The Progressive Era has been depicted as a seismic event in American history--a landslide of reform that curbed capitalist excesses and reduced the gulf between rich and poor. Progressive Inequality cuts against the grain of this popular consensus, demonstrating how income inequality's growth prior to the stock market crash of 1929 continued to aggravate class divisions. As David Huyssen makes clear, Progressive attempts to alleviate economic injustice often had the effect of entrenching class animosity, making it more, not less, acute.
Huyssen interweaves dramatic stories of wealthy and poor New Yorkers at the turn of the twentieth century, uncovering how initiatives in charity, labor struggles, and housing reform chafed against social, economic, and cultural differences. These cross-class actions took three main forms: prescription, in which the rich attempted to dictate the behavior of the poor; cooperation, in which mutual interest engendered good-faith collaboration; and conflict, in which sharply diverging interests produced escalating class violence. In cases where reform backfired, it reinforced a set of class biases that remain prevalent in America today, especially the notion that wealth derives from individual merit and poverty from lack of initiative.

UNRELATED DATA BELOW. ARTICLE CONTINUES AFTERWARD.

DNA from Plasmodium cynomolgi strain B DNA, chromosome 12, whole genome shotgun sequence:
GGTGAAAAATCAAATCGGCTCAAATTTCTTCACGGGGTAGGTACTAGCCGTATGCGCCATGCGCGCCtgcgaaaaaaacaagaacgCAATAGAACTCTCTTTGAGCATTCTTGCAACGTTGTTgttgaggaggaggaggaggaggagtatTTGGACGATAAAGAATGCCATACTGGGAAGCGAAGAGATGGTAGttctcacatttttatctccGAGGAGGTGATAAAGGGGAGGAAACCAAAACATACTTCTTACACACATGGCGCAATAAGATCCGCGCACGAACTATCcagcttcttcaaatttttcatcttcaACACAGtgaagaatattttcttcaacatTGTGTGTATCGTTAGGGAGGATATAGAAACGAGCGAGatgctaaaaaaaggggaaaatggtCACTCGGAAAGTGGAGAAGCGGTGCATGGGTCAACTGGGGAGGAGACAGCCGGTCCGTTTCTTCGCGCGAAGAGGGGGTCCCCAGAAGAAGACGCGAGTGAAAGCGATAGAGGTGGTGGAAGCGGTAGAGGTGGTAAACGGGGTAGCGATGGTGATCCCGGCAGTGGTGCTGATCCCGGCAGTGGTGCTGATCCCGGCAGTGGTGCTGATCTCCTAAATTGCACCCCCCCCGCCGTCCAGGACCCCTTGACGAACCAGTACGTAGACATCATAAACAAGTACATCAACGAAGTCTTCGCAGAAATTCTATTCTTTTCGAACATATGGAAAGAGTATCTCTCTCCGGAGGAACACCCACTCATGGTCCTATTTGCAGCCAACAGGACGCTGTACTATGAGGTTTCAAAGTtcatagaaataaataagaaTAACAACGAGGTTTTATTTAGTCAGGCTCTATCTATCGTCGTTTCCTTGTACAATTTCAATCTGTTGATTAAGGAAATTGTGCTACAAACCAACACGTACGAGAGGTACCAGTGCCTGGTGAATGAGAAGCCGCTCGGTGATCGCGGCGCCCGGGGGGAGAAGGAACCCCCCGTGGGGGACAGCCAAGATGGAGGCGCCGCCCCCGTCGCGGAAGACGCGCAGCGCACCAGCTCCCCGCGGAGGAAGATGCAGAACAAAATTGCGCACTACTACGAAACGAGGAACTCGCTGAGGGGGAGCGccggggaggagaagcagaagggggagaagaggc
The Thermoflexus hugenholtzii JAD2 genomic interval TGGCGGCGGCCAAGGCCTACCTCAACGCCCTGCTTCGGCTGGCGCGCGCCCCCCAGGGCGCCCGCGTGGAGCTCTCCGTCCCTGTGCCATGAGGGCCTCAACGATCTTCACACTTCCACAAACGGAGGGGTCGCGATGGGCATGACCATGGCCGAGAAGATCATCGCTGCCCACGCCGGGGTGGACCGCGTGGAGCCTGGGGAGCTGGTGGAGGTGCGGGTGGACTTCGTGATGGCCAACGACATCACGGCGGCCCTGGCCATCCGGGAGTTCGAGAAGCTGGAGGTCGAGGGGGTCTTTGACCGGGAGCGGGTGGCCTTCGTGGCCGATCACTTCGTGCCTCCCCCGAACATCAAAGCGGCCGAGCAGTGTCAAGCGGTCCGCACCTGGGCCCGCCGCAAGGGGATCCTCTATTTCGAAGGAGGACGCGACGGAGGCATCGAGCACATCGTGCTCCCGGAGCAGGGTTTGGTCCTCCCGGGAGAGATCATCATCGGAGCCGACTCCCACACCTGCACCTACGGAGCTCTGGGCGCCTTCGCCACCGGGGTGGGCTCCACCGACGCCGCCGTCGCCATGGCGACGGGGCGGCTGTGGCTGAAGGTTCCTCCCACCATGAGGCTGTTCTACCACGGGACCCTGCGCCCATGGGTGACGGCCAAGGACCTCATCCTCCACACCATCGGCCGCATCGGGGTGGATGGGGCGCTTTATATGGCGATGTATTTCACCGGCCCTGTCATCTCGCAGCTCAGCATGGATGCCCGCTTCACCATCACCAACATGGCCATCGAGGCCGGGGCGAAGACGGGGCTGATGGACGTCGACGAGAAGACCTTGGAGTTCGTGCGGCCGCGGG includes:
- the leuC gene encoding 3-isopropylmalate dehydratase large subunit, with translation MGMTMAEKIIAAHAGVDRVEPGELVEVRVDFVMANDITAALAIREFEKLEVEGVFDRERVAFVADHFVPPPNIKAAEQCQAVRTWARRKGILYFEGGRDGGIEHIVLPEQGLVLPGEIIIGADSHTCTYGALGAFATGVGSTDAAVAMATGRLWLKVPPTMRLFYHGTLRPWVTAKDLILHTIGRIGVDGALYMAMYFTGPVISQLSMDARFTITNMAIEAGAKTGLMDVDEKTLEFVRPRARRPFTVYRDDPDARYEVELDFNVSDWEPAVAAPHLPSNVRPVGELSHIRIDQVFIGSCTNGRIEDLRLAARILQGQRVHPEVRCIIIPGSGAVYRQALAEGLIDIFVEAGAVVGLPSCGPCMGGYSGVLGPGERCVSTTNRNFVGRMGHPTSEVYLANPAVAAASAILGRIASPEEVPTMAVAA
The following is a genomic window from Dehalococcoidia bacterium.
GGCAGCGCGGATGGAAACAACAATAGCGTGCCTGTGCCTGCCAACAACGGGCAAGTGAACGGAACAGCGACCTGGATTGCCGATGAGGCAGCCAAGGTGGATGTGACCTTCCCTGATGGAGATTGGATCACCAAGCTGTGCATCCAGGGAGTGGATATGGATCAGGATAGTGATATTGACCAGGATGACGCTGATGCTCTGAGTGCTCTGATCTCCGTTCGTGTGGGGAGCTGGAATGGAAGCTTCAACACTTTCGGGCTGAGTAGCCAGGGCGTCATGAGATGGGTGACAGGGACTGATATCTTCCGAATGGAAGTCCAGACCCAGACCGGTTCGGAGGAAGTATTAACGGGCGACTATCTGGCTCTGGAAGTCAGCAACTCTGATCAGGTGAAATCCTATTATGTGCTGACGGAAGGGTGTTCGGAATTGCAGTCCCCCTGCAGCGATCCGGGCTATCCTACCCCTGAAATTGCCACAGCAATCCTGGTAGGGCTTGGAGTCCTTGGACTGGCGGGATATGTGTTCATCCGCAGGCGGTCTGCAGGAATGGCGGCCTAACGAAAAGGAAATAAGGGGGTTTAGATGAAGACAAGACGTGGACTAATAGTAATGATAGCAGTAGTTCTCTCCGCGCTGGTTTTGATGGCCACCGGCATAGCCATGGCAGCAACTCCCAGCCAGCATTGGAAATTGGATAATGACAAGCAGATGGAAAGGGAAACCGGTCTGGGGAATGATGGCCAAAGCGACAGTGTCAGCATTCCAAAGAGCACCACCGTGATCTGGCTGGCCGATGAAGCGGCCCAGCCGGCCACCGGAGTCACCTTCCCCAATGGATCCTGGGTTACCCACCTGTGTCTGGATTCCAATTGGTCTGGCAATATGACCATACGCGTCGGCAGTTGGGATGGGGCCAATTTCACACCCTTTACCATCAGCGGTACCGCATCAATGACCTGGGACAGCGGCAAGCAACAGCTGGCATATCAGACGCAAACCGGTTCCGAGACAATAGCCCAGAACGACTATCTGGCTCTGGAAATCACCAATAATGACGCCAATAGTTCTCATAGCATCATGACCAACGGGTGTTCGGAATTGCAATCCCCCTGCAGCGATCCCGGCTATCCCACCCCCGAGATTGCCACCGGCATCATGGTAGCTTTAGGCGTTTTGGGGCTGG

A major contribution to the history of American capitalism, Progressive Inequality makes tangible the abstract dynamics of class relations by recovering the lived encounters between rich and poor--as allies, adversaries, or subjects to inculcate--and opens a rare window onto economic and social debates in our own time.
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About the Author
David Huyssen is Lecturer (Assistant Professor) in American History at the University of York, UK.
Table of Contents
Prologue: Fault Lines of Rich and Poor 1
1 Invading the Tenements 11
2 Bank on the Bowery 31
3 Prescribing Reform 49
4 Loving the Poor with Severity 63
5 The Business of Godly Charity 89
6 Reaching Out to the Rich 107
7 Between Empathy and Prejudice 123
8 The Limits of Private Philanthropy 135
9 Killing Workers for Profit 151
10 The Primacy of Property 165
11 Sisters in Struggle 181
12 To Cooperate or Condescend 201
13 Sisters at Odds 213
14 Hard Fists, Short Fuses on the City Rails 227
15 Making the World Safe for Inequality 245
Epilogue: Recognizing Class in Ourselves 273